With the implementation of Practica Boxel I was able to verify that for simple (aab primitives) and small (200 blocks) scenes, you can compute indirect light at 60Hz. This is an encouraging result! (Notice the red glow in the room, as the light drops.)
But it does leave me wanting for more... how can I do large scenes? With conventional, direct illumination rendering, you always have the option to split up your world in chunks, and treat them separately. Could I do something similar for Practica Boxel? What if I create a 3x3 grid around my avatar, and only compute indirect light every frame for the center sector? And compute the indirect light of distant sectors sparingly?
And there we hit the first snag: just because a chunk is remote, does not mean it cannot influence indirect light of the center sector. At the very least, we need to consider remote light sources too. If a lightsource is considered at one chunk but not at the next, a division will clearly show up.
Ok, the good news is that with the Photon Mapping approach I use, the use of many lightsources is very cheap. I even added a mechanism to prioritize lightsources, so that more photons are shot from nearby ones.
But there is more to it. Distant geometry also influences the light, either as an occluder of light, or a reflector of light And especially in my implementation, the cost of extra geometry is large! I opted for a linear algorithm that tests all geometry against a photon's path. This eliminates the dynamic branching that a spatial subdivision algorithm would bring, so the CUDA code can blast through it at full speed. This is great for small scenes, not so great for large scenes.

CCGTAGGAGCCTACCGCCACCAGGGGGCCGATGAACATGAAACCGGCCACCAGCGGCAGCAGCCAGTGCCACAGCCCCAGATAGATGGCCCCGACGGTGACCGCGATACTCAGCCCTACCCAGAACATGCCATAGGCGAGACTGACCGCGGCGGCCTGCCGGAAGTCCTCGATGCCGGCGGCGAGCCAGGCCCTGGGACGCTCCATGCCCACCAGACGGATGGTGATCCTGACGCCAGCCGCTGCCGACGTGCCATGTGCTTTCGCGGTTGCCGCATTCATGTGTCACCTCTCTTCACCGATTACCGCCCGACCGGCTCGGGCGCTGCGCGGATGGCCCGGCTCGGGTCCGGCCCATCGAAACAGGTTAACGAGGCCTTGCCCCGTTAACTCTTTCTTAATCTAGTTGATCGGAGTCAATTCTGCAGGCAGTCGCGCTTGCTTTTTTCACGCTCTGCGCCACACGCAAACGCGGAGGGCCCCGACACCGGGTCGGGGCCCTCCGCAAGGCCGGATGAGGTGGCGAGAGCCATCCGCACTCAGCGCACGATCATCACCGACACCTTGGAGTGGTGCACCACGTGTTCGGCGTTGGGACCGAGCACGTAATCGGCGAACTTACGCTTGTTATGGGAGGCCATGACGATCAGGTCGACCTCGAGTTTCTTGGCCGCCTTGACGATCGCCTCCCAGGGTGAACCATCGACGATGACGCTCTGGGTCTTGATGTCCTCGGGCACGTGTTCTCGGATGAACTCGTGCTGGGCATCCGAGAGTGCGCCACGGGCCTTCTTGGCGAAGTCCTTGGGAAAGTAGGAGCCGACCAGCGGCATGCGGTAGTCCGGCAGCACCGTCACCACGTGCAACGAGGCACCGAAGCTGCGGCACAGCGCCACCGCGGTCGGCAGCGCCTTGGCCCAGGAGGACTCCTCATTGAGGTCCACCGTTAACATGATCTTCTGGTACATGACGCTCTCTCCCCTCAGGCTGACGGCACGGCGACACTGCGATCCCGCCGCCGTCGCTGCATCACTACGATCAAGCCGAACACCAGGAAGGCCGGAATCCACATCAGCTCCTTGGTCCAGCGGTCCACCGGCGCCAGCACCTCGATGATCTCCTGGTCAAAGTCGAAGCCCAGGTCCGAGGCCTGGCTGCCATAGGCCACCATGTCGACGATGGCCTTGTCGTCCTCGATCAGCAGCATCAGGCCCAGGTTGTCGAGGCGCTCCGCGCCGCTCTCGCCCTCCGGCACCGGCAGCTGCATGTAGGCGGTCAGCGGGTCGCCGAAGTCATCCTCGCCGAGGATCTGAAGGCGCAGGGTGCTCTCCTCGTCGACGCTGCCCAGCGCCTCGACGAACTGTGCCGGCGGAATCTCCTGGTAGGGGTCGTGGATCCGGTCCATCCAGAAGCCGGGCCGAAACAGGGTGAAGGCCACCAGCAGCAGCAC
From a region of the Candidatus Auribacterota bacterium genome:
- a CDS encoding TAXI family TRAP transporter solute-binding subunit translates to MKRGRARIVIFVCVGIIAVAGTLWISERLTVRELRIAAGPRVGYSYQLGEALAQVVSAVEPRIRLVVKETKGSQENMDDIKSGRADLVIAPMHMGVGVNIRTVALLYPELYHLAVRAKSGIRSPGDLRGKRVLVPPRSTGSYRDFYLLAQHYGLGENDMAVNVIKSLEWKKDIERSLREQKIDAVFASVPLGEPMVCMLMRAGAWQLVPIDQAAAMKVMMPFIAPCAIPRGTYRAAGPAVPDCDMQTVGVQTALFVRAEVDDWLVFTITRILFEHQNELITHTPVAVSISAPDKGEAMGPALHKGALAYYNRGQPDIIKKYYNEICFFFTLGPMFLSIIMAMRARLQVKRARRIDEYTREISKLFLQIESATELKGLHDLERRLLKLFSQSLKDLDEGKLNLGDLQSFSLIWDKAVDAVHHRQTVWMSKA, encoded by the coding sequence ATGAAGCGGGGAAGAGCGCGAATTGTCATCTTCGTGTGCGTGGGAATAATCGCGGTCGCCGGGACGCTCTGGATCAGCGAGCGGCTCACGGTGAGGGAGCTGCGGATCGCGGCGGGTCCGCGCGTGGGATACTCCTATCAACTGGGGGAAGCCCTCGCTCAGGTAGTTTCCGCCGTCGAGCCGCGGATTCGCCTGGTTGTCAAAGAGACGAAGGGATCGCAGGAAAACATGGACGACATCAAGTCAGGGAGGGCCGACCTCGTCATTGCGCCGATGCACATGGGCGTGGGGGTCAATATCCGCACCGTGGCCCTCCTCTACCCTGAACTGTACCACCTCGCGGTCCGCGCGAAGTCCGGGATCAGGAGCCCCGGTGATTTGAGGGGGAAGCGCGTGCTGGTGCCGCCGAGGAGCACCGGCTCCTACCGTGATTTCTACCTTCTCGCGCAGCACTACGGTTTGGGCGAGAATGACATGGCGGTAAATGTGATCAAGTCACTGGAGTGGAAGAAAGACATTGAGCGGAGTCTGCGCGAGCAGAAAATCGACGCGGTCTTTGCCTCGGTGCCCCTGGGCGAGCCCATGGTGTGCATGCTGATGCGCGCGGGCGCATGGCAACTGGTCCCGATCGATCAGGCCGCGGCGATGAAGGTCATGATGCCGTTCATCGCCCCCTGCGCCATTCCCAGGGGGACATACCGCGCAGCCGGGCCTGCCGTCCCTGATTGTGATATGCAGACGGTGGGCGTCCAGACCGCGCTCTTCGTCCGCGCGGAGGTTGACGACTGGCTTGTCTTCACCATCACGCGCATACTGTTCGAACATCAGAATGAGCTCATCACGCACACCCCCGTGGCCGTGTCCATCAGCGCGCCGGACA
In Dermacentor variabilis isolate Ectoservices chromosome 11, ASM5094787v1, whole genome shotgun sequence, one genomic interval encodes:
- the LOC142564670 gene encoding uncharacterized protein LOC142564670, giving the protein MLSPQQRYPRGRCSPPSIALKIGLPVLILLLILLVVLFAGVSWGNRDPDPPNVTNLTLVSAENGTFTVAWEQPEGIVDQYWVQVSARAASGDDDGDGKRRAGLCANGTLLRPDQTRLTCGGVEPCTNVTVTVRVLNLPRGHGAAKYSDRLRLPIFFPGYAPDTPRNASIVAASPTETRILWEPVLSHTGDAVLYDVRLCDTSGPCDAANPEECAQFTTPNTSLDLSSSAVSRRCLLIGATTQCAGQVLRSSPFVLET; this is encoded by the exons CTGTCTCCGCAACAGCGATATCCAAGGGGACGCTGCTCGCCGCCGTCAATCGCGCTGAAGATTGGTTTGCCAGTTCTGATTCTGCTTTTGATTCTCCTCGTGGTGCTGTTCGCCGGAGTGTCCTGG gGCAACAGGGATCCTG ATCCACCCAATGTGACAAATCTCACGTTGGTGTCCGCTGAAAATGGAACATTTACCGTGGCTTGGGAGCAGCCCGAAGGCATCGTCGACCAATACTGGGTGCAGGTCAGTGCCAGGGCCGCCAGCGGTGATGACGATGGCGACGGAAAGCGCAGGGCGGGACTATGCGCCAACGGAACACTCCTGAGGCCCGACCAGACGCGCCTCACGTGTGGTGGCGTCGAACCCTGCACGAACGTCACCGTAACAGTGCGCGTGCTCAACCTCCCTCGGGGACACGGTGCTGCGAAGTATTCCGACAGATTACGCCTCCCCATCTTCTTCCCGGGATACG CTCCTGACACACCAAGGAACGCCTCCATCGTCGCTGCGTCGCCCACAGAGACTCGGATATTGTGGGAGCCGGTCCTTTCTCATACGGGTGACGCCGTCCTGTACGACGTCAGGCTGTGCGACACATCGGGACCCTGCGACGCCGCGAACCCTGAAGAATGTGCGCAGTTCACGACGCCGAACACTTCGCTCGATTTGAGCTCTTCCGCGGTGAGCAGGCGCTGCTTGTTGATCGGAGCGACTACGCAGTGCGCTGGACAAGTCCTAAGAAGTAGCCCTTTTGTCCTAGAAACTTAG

Geometry just beyond a sector's reach will fail to exert its influence on the lighting of objects nearby. I was half-way hoping that the error would be small enough... light falls off with the square of the distance, so should quickly go to zero. In practice, the human eye is just too sensitive to small discontinuities in light.
Six chairs. Spot the sector boundary! Only half of them receive light from the wall.
I guess one way around this, is to have two separate boundaries: the sector boundary itself, and a larger boundary that contains the geometry of influence. But no matter how you set the second one, there will be a distance that separates the inclusion and exclusion of an object, and it will show up.
The other approach would be to suck it up, and abandon real-time calculation of indirect light. Just photon-map the entire world as a whole. And no longer do immediate light calculation. The light would be static, or updated at 1Hz instead of 60Hz. But if it is static, why bother with all this, and not just use Blender or Maya to bake light maps?
Real Time Global Illumination seems so close, but... not quite in reach for complex scenes. To be continued.